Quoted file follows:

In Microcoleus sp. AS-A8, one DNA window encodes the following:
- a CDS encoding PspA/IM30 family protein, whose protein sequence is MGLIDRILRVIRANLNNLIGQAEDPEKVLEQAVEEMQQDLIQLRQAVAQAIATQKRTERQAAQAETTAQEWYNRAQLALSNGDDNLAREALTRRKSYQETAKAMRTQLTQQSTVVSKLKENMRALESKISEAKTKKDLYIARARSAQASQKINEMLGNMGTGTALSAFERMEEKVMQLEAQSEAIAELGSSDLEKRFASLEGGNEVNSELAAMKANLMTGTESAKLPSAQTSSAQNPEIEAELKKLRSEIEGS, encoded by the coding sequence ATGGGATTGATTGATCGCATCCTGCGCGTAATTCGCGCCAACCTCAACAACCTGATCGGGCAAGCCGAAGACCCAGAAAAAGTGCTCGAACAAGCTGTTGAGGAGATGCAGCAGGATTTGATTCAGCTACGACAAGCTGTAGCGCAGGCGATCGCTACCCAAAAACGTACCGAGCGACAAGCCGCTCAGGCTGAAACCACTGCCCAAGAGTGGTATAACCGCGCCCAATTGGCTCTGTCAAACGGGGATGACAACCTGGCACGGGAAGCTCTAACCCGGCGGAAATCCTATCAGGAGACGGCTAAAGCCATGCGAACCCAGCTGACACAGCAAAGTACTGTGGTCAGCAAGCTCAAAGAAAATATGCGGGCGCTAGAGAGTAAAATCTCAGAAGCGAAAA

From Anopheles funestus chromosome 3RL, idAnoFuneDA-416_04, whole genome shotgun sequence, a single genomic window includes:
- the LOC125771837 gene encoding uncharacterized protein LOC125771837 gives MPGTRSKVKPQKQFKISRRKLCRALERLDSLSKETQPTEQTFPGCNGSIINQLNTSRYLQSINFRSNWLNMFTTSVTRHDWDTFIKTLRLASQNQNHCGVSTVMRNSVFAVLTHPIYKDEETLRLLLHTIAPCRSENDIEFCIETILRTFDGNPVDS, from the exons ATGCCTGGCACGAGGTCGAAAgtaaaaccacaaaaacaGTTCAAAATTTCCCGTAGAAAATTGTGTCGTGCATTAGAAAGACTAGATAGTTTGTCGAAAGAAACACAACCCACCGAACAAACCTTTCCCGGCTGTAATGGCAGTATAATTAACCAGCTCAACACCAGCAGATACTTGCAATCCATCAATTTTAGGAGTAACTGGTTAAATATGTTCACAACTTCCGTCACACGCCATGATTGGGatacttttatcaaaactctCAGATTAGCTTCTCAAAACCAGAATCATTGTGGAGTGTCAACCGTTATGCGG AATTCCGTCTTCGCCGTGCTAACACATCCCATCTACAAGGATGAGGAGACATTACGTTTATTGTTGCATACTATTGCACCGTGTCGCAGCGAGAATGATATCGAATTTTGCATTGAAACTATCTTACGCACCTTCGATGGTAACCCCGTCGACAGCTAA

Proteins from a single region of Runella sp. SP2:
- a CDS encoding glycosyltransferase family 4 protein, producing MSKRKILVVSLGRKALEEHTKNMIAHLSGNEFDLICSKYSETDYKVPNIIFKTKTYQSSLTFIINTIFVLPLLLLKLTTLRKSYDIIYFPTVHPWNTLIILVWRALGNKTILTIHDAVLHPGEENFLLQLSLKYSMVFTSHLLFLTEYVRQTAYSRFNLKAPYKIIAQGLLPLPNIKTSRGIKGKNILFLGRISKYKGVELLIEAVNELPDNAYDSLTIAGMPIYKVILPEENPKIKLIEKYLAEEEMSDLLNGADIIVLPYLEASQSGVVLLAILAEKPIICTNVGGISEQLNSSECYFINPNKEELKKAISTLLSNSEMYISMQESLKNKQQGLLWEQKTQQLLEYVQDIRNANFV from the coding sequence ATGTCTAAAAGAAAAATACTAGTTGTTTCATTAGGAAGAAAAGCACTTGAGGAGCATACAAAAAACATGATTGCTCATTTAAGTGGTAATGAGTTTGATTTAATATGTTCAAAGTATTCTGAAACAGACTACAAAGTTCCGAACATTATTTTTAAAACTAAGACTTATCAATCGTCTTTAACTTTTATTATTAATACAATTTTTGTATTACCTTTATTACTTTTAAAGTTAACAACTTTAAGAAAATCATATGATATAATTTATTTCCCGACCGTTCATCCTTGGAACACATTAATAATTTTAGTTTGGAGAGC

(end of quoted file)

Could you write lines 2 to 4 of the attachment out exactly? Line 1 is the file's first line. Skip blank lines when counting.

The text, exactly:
- a CDS encoding PspA/IM30 family protein, whose protein sequence is MGLIDRILRVIRANLNNLIGQAEDPEKVLEQAVEEMQQDLIQLRQAVAQAIATQKRTERQAAQAETTAQEWYNRAQLALSNGDDNLAREALTRRKSYQETAKAMRTQLTQQSTVVSKLKENMRALESKISEAKTKKDLYIARARSAQASQKINEMLGNMGTGTALSAFERMEEKVMQLEAQSEAIAELGSSDLEKRFASLEGGNEVNSELAAMKANLMTGTESAKLPSAQTSSAQNPEIEAELKKLRSEIEGS, encoded by the coding sequence ATGGGATTGATTGATCGCATCCTGCGCGTAATTCGCGCCAACCTCAACAACCTGATCGGGCAAGCCGAAGACCCAGAAAAAGTGCTCGAACAAGCTGTTGAGGAGATGCAGCAGGATTTGATTCAGCTACGACAAGCTGTAGCGCAGGCGATCGCTACCCAAAAACGTACCGAGCGACAAGCCGCTCAGGCTGAAACCACTGCCCAAGAGTGGTATAACCGCGCCCAATTGGCTCTGTCAAACGGGGATGACAACCTGGCACGGGAAGCTCTAACCCGGCGGAAATCCTATCAGGAGACGGCTAAAGCCATGCGAACCCAGCTGACACAGCAAAGTACTGTGGTCAGCAAGCTCAAAGAAAATATGCGGGCGCTAGAGAGTAAAATCTCAGAAGCGAAAA

From Anopheles funestus chromosome 3RL, idAnoFuneDA-416_04, whole genome shotgun sequence, a single genomic window includes:
- the LOC125771837 gene encoding uncharacterized protein LOC125771837 gives MPGTRSKVKPQKQFKISRRKLCRALERLDSLSKETQPTEQTFPGCNGSIINQLNTSRYLQSINFRSNWLNMFTTSVTRHDWDTFIKTLRLASQNQNHCGVSTVMRNSVFAVLTHPIYKDEETLRLLLHTIAPCRSENDIEFCIETILRTFDGNPVDS, from the exons ATGCCTGGCACGAGGTCGAAAgtaaaaccacaaaaacaGTTCAAAATTTCCCGTAGAAAATTGTGTCGTGCATTAGAAAGACTAGATAGTTTGTCGAAAGAAACACAACCCACCGAACAAACCTTTCCCGGCTGTAATGGCAGTATAATTAACCAGCTCAACACCAGCAGATACTTGCAATCCATCAATTTTAGGAGTAACTGGTTAAATATGTTCACAACTTCCGTCACACGCCATGATTGGGatacttttatcaaaactctCAGATTAGCTTCTCAAAACCAGAATCATTGTGGAGTGTCAACCGTTATGCGG AATTCCGTCTTCGCCGTGCTAACACATCCCATCTACAAGGATGAGGAGACATTACGTTTATTGTTGCATACTATTGCACCGTGTCGCAGCGAGAATGATATCGAATTTTGCATTGAAACTATCTTACGCACCTTCGATGGTAACCCCGTCGACAGCTAA